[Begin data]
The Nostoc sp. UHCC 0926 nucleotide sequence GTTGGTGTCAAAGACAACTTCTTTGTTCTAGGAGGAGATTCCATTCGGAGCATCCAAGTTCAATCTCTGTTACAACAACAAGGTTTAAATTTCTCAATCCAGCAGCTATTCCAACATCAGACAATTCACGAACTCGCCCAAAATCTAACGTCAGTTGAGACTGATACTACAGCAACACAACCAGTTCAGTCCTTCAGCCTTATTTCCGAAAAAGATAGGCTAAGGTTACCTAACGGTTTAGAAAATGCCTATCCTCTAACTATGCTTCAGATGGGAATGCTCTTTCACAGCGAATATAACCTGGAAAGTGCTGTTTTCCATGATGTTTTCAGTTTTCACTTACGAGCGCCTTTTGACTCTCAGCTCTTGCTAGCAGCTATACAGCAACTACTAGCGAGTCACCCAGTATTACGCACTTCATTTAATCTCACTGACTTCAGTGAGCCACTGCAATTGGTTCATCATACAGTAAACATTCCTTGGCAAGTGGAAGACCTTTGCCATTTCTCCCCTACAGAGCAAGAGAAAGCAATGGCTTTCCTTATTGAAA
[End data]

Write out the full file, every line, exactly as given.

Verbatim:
The Nostoc sp. UHCC 0926 nucleotide sequence GTTGGTGTCAAAGACAACTTCTTTGTTCTAGGAGGAGATTCCATTCGGAGCATCCAAGTTCAATCTCTGTTACAACAACAAGGTTTAAATTTCTCAATCCAGCAGCTATTCCAACATCAGACAATTCACGAACTCGCCCAAAATCTAACGTCAGTTGAGACTGATACTACAGCAACACAACCAGTTCAGTCCTTCAGCCTTATTTCCGAAAAAGATAGGCTAAGGTTACCTAACGGTTTAGAAAATGCCTATCCTCTAACTATGCTTCAGATGGGAATGCTCTTTCACAGCGAATATAACCTGGAAAGTGCTGTTTTCCATGATGTTTTCAGTTTTCACTTACGAGCGCCTTTTGACTCTCAGCTCTTGCTAGCAGCTATACAGCAACTACTAGCGAGTCACCCAGTATTACGCACTTCATTTAATCTCACTGACTTCAGTGAGCCACTGCAATTGGTTCATCATACAGTAAACATTCCTTGGCAAGTGGAAGACCTTTGCCATTTCTCCCCTACAGAGCAAGAGAAAGCAATGGCTTTCCTTATTGAAA